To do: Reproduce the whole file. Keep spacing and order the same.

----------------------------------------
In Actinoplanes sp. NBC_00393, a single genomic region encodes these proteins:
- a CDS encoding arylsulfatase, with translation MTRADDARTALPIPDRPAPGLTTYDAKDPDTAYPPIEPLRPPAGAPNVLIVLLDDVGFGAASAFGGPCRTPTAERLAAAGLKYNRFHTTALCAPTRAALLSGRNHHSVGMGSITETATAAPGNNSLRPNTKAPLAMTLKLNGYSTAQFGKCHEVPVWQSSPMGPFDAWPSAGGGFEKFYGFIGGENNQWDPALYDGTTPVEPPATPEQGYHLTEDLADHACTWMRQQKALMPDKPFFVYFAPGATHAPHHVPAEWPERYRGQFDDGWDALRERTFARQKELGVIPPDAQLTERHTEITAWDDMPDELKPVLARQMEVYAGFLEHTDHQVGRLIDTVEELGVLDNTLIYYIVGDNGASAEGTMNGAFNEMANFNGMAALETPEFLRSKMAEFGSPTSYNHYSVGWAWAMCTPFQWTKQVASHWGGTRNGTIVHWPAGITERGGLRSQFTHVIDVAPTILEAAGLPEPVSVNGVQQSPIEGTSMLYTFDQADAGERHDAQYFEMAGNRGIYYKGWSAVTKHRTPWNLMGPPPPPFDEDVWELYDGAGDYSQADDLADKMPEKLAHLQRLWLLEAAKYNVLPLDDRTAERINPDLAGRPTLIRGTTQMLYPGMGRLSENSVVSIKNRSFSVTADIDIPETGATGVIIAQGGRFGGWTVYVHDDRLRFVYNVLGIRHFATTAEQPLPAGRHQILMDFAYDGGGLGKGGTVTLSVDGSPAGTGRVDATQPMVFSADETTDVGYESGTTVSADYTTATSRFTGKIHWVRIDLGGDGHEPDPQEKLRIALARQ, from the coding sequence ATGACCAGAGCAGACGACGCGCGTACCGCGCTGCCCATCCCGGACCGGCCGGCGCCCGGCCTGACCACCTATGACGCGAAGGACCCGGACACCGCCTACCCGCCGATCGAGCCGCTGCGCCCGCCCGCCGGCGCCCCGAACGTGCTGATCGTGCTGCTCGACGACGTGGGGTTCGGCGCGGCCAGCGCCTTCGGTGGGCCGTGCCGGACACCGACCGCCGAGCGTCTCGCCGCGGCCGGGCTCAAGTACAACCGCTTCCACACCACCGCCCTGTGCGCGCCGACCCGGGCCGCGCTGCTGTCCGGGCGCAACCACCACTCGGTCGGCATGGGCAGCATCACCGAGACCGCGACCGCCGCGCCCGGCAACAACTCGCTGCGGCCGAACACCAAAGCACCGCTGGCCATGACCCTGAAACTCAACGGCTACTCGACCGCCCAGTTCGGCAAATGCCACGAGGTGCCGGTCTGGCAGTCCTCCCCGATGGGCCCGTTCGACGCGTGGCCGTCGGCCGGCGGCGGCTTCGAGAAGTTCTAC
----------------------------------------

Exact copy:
In Actinoplanes sp. NBC_00393, a single genomic region encodes these proteins:
- a CDS encoding arylsulfatase, with translation MTRADDARTALPIPDRPAPGLTTYDAKDPDTAYPPIEPLRPPAGAPNVLIVLLDDVGFGAASAFGGPCRTPTAERLAAAGLKYNRFHTTALCAPTRAALLSGRNHHSVGMGSITETATAAPGNNSLRPNTKAPLAMTLKLNGYSTAQFGKCHEVPVWQSSPMGPFDAWPSAGGGFEKFYGFIGGENNQWDPALYDGTTPVEPPATPEQGYHLTEDLADHACTWMRQQKALMPDKPFFVYFAPGATHAPHHVPAEWPERYRGQFDDGWDALRERTFARQKELGVIPPDAQLTERHTEITAWDDMPDELKPVLARQMEVYAGFLEHTDHQVGRLIDTVEELGVLDNTLIYYIVGDNGASAEGTMNGAFNEMANFNGMAALETPEFLRSKMAEFGSPTSYNHYSVGWAWAMCTPFQWTKQVASHWGGTRNGTIVHWPAGITERGGLRSQFTHVIDVAPTILEAAGLPEPVSVNGVQQSPIEGTSMLYTFDQADAGERHDAQYFEMAGNRGIYYKGWSAVTKHRTPWNLMGPPPPPFDEDVWELYDGAGDYSQADDLADKMPEKLAHLQRLWLLEAAKYNVLPLDDRTAERINPDLAGRPTLIRGTTQMLYPGMGRLSENSVVSIKNRSFSVTADIDIPETGATGVIIAQGGRFGGWTVYVHDDRLRFVYNVLGIRHFATTAEQPLPAGRHQILMDFAYDGGGLGKGGTVTLSVDGSPAGTGRVDATQPMVFSADETTDVGYESGTTVSADYTTATSRFTGKIHWVRIDLGGDGHEPDPQEKLRIALARQ, from the coding sequence ATGACCAGAGCAGACGACGCGCGTACCGCGCTGCCCATCCCGGACCGGCCGGCGCCCGGCCTGACCACCTATGACGCGAAGGACCCGGACACCGCCTACCCGCCGATCGAGCCGCTGCGCCCGCCCGCCGGCGCCCCGAACGTGCTGATCGTGCTGCTCGACGACGTGGGGTTCGGCGCGGCCAGCGCCTTCGGTGGGCCGTGCCGGACACCGACCGCCGAGCGTCTCGCCGCGGCCGGGCTCAAGTACAACCGCTTCCACACCACCGCCCTGTGCGCGCCGACCCGGGCCGCGCTGCTGTCCGGGCGCAACCACCACTCGGTCGGCATGGGCAGCATCACCGAGACCGCGACCGCCGCGCCCGGCAACAACTCGCTGCGGCCGAACACCAAAGCACCGCTGGCCATGACCCTGAAACTCAACGGCTACTCGACCGCCCAGTTCGGCAAATGCCACGAGGTGCCGGTCTGGCAGTCCTCCCCGATGGGCCCGTTCGACGCGTGGCCGTCGGCCGGCGGCGGCTTCGAGAAGTTCTAC